The wines I liked the most from the bunch were the 2008 Cabernet by Enira and the 2007 Syrah. The Cabernet has evolved nicely since the last time in spring when I last drank it.Even though it is not a too complex wine, the purity of the fruit, the nice mouth feel and the beautiful balance are really making this a very good pairing for barbecues or any other unpretentious food.
The 2007 Syrah by Enira is a hedonistic wine with a tremendous balance without being over the top. The nose shows plenty of ripe dark fruits mixed with spices and floral aromas(lilies and violets are really nice). In the mouth the wine is full body with silky texture and beautiful concentration, really balanced. The strong point of this wine is its long finish. The wine coats the palate with concentrated sweet fruit and spices, the aftertaste lasting more than 10-15 seconds. It is a wine that goes very well on its own and it is reminding more of an Amarone than of a Rhone Syrah. Excellent+ wine. People that like Bordeaux might not prefer this style.
The food was good as usual at Escargot. I had a tasty beef steak with a mix of vegetables that paired well with the last three wines, the high end range.
Initially Dr Hauptmann intended to purchase vineyards in 2000 in Romania, but due to complicated procedures and easier access to land in Bulgaria they decided to start in Bulgaria. According to him, both countries have the same great potential for wine making and the only advantage Enira has over Alira is the 5-7 years advance that gave the vines time to accommodate better. It is expected for the vines in both sites to hit their real potential once they are 20 years old.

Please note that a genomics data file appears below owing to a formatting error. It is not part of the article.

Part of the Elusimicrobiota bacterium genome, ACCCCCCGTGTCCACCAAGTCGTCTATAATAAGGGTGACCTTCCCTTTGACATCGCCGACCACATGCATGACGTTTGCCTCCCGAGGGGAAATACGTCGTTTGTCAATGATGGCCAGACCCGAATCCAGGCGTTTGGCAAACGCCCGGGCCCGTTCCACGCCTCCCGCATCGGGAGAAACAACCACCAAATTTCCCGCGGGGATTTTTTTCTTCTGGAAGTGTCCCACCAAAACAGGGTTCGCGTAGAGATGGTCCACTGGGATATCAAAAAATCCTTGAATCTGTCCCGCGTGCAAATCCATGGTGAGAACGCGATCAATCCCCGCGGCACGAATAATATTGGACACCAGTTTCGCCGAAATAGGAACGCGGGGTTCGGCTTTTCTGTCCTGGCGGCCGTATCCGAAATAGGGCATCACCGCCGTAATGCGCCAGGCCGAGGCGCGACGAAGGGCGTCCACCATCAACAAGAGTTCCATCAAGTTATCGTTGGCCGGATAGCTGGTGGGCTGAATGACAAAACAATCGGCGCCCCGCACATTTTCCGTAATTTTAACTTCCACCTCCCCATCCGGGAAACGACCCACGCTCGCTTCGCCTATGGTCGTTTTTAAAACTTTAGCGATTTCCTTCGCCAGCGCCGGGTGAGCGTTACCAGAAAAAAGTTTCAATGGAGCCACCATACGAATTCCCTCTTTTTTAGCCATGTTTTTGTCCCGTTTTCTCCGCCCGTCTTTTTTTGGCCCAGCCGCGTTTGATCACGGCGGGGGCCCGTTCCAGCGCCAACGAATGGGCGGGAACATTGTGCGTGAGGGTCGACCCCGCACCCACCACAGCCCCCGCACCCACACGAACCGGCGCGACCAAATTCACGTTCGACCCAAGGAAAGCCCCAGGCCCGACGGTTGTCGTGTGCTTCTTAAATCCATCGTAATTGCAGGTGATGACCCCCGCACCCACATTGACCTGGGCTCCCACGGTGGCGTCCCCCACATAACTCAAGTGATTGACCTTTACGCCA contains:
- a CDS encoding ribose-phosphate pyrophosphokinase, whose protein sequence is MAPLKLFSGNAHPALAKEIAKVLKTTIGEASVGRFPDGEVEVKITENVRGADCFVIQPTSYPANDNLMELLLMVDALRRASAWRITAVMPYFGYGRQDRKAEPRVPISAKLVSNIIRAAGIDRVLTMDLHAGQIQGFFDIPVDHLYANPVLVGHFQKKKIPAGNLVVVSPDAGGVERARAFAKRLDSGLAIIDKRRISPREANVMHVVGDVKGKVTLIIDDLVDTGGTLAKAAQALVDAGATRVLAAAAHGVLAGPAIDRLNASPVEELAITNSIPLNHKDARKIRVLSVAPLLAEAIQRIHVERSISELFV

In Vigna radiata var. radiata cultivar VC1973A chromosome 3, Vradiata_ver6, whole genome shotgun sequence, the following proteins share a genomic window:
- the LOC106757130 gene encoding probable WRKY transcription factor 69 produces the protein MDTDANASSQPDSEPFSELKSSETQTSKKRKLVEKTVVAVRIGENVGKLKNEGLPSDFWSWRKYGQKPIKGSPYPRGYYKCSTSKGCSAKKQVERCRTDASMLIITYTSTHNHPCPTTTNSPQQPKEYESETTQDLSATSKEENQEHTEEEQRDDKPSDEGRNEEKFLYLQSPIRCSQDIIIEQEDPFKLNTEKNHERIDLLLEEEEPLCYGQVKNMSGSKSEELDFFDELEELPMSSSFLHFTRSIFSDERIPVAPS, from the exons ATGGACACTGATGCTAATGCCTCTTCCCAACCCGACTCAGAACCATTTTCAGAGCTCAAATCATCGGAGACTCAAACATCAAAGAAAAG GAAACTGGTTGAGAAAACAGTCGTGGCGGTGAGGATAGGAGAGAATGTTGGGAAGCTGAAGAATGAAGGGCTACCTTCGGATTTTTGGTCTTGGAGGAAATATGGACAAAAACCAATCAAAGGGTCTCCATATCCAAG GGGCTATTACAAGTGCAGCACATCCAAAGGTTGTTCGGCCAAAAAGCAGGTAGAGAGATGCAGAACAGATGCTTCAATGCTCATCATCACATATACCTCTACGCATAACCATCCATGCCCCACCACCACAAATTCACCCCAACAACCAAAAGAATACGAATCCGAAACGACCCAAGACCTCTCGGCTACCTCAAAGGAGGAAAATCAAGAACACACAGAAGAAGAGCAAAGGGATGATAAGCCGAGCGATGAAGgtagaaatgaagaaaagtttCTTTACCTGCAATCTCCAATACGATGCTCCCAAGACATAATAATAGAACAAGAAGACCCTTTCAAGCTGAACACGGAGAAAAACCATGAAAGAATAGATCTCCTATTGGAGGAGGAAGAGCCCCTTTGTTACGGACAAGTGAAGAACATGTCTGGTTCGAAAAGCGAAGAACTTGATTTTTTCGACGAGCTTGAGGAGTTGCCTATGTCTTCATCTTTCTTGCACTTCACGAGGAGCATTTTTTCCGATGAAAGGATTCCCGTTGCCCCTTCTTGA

Great night with interesting wines and good company.
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Last weekend I had an important celebration in my family, my father’s birthday, therefore I was looking forward since last week to open some interesting wines with good food. There were two wines in particular that I wished to try and this was a perfect occasion.
The starter was a dish of foie gras, balsamic vinegar reduction and unripe figs preserves that was paired with a Canadian ice wine.
2007 Inniskillin Ice wine Cabernet Franc (VQO Niagara Peninsula)
Here is some data from the producer’s website about this wine:
Harvested at the pinnacle of Canada’s crisp winter, the grapes are naturally frozen on the vine and picked when the temperature drops to -10°C. Residual Sugar: 220g/L. Alcohol/Volume: 9.5 %